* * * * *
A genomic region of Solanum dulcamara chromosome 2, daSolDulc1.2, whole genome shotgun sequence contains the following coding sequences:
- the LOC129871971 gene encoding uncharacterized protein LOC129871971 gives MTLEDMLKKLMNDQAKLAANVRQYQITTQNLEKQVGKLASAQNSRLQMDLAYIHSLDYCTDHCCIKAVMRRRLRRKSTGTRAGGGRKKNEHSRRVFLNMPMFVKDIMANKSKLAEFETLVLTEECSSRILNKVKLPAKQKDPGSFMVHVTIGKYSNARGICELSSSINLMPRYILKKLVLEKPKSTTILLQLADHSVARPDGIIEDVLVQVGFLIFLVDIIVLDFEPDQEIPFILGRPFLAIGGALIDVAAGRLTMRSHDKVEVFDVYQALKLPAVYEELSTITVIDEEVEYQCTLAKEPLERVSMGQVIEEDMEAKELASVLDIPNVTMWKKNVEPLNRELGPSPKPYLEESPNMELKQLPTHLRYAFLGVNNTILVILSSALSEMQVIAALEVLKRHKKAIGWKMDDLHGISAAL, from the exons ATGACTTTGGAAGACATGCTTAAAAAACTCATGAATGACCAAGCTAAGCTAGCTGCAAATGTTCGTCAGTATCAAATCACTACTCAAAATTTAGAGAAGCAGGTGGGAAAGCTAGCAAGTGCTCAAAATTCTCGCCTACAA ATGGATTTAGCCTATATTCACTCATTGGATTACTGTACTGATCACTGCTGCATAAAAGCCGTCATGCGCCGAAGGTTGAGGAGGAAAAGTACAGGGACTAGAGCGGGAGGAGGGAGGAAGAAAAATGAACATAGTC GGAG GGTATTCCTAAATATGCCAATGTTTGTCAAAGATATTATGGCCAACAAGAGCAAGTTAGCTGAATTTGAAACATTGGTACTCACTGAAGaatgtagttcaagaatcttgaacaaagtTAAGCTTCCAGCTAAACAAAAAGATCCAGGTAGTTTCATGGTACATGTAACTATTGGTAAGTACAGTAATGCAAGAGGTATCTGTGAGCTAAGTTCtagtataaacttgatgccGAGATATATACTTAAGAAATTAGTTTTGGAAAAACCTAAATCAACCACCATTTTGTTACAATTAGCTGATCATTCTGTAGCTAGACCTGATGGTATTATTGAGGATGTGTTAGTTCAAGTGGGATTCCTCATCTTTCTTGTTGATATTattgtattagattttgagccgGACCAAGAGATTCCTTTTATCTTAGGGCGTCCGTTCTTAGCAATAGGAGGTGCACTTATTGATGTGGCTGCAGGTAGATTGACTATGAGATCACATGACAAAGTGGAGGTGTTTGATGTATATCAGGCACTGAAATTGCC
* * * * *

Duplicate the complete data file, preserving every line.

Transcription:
A genomic region of Solanum dulcamara chromosome 2, daSolDulc1.2, whole genome shotgun sequence contains the following coding sequences:
- the LOC129871971 gene encoding uncharacterized protein LOC129871971 gives MTLEDMLKKLMNDQAKLAANVRQYQITTQNLEKQVGKLASAQNSRLQMDLAYIHSLDYCTDHCCIKAVMRRRLRRKSTGTRAGGGRKKNEHSRRVFLNMPMFVKDIMANKSKLAEFETLVLTEECSSRILNKVKLPAKQKDPGSFMVHVTIGKYSNARGICELSSSINLMPRYILKKLVLEKPKSTTILLQLADHSVARPDGIIEDVLVQVGFLIFLVDIIVLDFEPDQEIPFILGRPFLAIGGALIDVAAGRLTMRSHDKVEVFDVYQALKLPAVYEELSTITVIDEEVEYQCTLAKEPLERVSMGQVIEEDMEAKELASVLDIPNVTMWKKNVEPLNRELGPSPKPYLEESPNMELKQLPTHLRYAFLGVNNTILVILSSALSEMQVIAALEVLKRHKKAIGWKMDDLHGISAAL, from the exons ATGACTTTGGAAGACATGCTTAAAAAACTCATGAATGACCAAGCTAAGCTAGCTGCAAATGTTCGTCAGTATCAAATCACTACTCAAAATTTAGAGAAGCAGGTGGGAAAGCTAGCAAGTGCTCAAAATTCTCGCCTACAA ATGGATTTAGCCTATATTCACTCATTGGATTACTGTACTGATCACTGCTGCATAAAAGCCGTCATGCGCCGAAGGTTGAGGAGGAAAAGTACAGGGACTAGAGCGGGAGGAGGGAGGAAGAAAAATGAACATAGTC GGAG GGTATTCCTAAATATGCCAATGTTTGTCAAAGATATTATGGCCAACAAGAGCAAGTTAGCTGAATTTGAAACATTGGTACTCACTGAAGaatgtagttcaagaatcttgaacaaagtTAAGCTTCCAGCTAAACAAAAAGATCCAGGTAGTTTCATGGTACATGTAACTATTGGTAAGTACAGTAATGCAAGAGGTATCTGTGAGCTAAGTTCtagtataaacttgatgccGAGATATATACTTAAGAAATTAGTTTTGGAAAAACCTAAATCAACCACCATTTTGTTACAATTAGCTGATCATTCTGTAGCTAGACCTGATGGTATTATTGAGGATGTGTTAGTTCAAGTGGGATTCCTCATCTTTCTTGTTGATATTattgtattagattttgagccgGACCAAGAGATTCCTTTTATCTTAGGGCGTCCGTTCTTAGCAATAGGAGGTGCACTTATTGATGTGGCTGCAGGTAGATTGACTATGAGATCACATGACAAAGTGGAGGTGTTTGATGTATATCAGGCACTGAAATTGCC